This was a completely aggravating drama to watch, but what perhaps infuriated me the most were the headlines that I awoke to on Tuesday morning.  “Who won?,” they asked.  But they didn’t mean, “Who won?” as in “Did retirees win or lose?” or  “Did the economy win or lose?” or “Did poor people win or lose?”  or “Did entitlements or defense budgets win or lose?”  They were asking, “Did Boehner lose power or gain power on the Hill?”  “Was this a small loss for Obama that he could turn into a larger win when it comes election time?”  “Was Mitch McConnell now the most powerful man in Washington?”  “Was this a victory or a defeat for the Tea Party?’  No wonder the process was so aggravating.  Our leaders are playing a zero sum game that at best reflects their own narrow ideological interests and at worst has only to do with reelection.  Where are the leaders ready to humble themselves and make compromises with the best interests of our nation and our planet in mind?  When will we elect some folks who are ready to put party politics a side and seek justice and reconciliation?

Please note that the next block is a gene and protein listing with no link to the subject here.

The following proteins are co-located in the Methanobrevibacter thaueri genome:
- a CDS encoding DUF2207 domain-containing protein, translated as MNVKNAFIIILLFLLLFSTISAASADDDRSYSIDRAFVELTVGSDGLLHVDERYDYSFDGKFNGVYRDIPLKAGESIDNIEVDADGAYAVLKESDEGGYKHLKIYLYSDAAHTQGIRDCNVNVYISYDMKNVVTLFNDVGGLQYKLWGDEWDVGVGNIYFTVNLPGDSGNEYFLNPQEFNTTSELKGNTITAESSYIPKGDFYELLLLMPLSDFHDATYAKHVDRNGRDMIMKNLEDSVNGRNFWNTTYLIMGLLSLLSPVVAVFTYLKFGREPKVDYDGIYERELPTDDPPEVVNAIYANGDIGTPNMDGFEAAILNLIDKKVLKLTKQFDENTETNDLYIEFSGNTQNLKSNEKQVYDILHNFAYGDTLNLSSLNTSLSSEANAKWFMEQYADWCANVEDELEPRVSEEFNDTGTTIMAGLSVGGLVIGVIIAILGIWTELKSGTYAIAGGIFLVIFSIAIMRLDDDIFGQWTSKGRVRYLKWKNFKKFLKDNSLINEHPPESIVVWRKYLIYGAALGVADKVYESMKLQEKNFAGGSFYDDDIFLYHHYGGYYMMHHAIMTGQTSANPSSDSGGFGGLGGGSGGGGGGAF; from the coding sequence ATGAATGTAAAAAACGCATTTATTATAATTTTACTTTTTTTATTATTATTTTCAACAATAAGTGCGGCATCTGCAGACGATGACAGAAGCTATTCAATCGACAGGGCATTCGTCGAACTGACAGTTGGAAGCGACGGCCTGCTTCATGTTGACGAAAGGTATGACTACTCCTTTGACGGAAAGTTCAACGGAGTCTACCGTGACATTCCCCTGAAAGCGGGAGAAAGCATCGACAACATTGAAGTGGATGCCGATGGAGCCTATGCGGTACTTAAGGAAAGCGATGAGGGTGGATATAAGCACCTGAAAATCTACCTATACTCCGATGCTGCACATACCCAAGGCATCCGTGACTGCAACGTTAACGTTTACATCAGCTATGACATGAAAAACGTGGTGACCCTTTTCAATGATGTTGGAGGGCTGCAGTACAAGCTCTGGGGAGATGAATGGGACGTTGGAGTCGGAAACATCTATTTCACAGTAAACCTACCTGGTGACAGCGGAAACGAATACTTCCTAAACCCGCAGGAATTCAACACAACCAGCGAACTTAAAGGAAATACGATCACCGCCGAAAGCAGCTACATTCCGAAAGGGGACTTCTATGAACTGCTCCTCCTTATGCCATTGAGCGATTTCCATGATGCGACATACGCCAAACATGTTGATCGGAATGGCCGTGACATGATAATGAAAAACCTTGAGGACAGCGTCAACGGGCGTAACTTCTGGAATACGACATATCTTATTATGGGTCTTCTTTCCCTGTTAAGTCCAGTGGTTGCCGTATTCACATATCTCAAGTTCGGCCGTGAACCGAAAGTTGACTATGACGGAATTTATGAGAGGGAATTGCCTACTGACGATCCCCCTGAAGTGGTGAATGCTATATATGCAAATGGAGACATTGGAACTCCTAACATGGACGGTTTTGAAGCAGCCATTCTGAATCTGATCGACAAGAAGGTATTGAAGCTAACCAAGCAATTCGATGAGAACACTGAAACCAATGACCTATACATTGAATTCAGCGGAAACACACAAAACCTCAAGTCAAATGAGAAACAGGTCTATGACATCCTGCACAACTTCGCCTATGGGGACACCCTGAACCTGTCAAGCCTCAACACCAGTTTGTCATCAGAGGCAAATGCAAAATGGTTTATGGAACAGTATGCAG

On a more personal level and perhaps more tragic, I witnessed a family in deep need of reconciliation when I took Isaac to his swimming lesson this week.  I guess you could call them a family.  They were at least all related to this cute little boy who has the brightest eyes and a Mohawk for his summer cut.  Most of the parents retreat to the air-conditioned lobby during the lessons.  I like to stay in the pool area so that I can root Isaac on a little.  This night it was me and this family left by the pool.  Dad sat at one end of the bench.  Mom and Grand-mom sat at the other, me in the middle.  Mom and Dad spent most of their time trying to make sure that their gazes never met.  Grand-mom tried to keep the focus on the boy.  The tension was palpable.  At one point the Dad got up to go to the poolside and happened to walk past Mom.  I thought her head might pop off she got so tense.  They were leaving as we were.  Mom and Grand-mom gave the boy a hug and a kiss while Dad very purposefully stood ten feet away gazing in the other direction.  Eventually, the boy came up behind Dad and grabbed his hand and they walked quietly to his truck.  My heart broke for them.  I wished I was like Jesus.  I wished I could tell them everything they’d ever done.  I wished I could tell them that there was hope, that we can be reconciled.